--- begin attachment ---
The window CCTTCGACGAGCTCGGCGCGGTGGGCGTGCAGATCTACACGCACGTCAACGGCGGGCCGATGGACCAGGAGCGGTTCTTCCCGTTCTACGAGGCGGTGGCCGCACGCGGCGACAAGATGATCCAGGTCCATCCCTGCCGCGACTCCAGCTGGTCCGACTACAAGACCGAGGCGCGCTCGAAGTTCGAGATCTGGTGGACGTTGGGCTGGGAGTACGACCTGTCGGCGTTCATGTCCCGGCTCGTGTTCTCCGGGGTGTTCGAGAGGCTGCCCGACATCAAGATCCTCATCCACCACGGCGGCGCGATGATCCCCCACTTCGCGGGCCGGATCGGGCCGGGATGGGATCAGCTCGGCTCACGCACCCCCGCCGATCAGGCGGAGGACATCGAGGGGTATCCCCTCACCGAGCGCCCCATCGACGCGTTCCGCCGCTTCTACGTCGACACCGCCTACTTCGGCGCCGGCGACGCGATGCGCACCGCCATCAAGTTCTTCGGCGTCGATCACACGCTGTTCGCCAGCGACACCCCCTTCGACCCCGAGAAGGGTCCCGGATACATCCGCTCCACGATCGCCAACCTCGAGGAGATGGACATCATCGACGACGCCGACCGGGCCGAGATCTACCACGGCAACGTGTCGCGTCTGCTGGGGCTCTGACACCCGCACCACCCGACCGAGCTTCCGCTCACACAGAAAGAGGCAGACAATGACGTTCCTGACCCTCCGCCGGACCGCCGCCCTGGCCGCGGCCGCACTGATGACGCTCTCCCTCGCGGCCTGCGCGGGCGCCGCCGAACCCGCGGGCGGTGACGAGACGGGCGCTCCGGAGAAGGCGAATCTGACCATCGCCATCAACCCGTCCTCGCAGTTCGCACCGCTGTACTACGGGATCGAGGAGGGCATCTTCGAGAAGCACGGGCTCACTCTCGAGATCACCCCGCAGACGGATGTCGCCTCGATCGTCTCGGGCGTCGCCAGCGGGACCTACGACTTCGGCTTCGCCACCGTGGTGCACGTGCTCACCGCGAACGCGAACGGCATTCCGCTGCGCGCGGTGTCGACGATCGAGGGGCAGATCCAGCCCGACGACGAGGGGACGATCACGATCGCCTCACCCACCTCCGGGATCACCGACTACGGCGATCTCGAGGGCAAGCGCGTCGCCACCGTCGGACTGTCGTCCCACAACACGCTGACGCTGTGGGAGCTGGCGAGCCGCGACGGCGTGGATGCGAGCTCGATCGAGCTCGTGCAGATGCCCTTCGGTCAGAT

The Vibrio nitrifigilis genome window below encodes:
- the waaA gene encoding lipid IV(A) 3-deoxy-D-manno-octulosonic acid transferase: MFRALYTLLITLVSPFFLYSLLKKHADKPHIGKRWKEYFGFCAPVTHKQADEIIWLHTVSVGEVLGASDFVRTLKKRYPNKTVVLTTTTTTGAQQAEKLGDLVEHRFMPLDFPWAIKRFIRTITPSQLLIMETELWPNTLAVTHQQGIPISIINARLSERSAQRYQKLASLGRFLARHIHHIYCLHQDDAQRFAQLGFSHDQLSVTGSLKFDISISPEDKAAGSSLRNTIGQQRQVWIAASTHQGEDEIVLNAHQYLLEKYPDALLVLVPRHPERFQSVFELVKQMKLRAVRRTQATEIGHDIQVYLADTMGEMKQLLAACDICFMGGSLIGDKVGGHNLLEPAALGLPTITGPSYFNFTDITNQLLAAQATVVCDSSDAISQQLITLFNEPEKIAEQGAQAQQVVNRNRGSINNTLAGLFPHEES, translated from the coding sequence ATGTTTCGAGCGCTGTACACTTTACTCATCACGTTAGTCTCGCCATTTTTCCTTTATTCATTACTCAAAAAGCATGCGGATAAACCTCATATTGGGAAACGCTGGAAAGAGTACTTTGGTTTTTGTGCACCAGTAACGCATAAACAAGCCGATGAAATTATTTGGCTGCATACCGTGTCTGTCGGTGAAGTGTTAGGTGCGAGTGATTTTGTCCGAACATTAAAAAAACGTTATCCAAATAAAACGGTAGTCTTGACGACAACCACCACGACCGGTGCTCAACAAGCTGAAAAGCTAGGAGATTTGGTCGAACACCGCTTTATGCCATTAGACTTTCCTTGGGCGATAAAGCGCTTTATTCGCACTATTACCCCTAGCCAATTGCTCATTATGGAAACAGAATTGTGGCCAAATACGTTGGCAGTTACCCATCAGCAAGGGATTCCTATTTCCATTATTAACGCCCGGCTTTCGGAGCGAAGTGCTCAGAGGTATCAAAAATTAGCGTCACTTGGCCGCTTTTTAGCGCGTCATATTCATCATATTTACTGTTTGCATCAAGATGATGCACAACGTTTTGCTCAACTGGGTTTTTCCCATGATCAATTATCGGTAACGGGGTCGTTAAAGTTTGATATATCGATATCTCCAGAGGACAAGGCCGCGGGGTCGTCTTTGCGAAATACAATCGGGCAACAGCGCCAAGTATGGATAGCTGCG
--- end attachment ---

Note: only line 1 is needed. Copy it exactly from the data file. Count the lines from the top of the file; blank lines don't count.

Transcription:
The window CCTTCGACGAGCTCGGCGCGGTGGGCGTGCAGATCTACACGCACGTCAACGGCGGGCCGATGGACCAGGAGCGGTTCTTCCCGTTCTACGAGGCGGTGGCCGCACGCGGCGACAAGATGATCCAGGTCCATCCCTGCCGCGACTCCAGCTGGTCCGACTACAAGACCGAGGCGCGCTCGAAGTTCGAGATCTGGTGGACGTTGGGCTGGGAGTACGACCTGTCGGCGTTCATGTCCCGGCTCGTGTTCTCCGGGGTGTTCGAGAGGCTGCCCGACATCAAGATCCTCATCCACCACGGCGGCGCGATGATCCCCCACTTCGCGGGCCGGATCGGGCCGGGATGGGATCAGCTCGGCTCACGCACCCCCGCCGATCAGGCGGAGGACATCGAGGGGTATCCCCTCACCGAGCGCCCCATCGACGCGTTCCGCCGCTTCTACGTCGACACCGCCTACTTCGGCGCCGGCGACGCGATGCGCACCGCCATCAAGTTCTTCGGCGTCGATCACACGCTGTTCGCCAGCGACACCCCCTTCGACCCCGAGAAGGGTCCCGGATACATCCGCTCCACGATCGCCAACCTCGAGGAGATGGACATCATCGACGACGCCGACCGGGCCGAGATCTACCACGGCAACGTGTCGCGTCTGCTGGGGCTCTGACACCCGCACCACCCGACCGAGCTTCCGCTCACACAGAAAGAGGCAGACAATGACGTTCCTGACCCTCCGCCGGACCGCCGCCCTGGCCGCGGCCGCACTGATGACGCTCTCCCTCGCGGCCTGCGCGGGCGCCGCCGAACCCGCGGGCGGTGACGAGACGGGCGCTCCGGAGAAGGCGAATCTGACCATCGCCATCAACCCGTCCTCGCAGTTCGCACCGCTGTACTACGGGATCGAGGAGGGCATCTTCGAGAAGCACGGGCTCACTCTCGAGATCACCCCGCAGACGGATGTCGCCTCGATCGTCTCGGGCGTCGCCAGCGGGACCTACGACTTCGGCTTCGCCACCGTGGTGCACGTGCTCACCGCGAACGCGAACGGCATTCCGCTGCGCGCGGTGTCGACGATCGAGGGGCAGATCCAGCCCGACGACGAGGGGACGATCACGATCGCCTCACCCACCTCCGGGATCACCGACTACGGCGATCTCGAGGGCAAGCGCGTCGCCACCGTCGGACTGTCGTCCCACAACACGCTGACGCTGTGGGAGCTGGCGAGCCGCGACGGCGTGGATGCGAGCTCGATCGAGCTCGTGCAGATGCCCTTCGGTCAGAT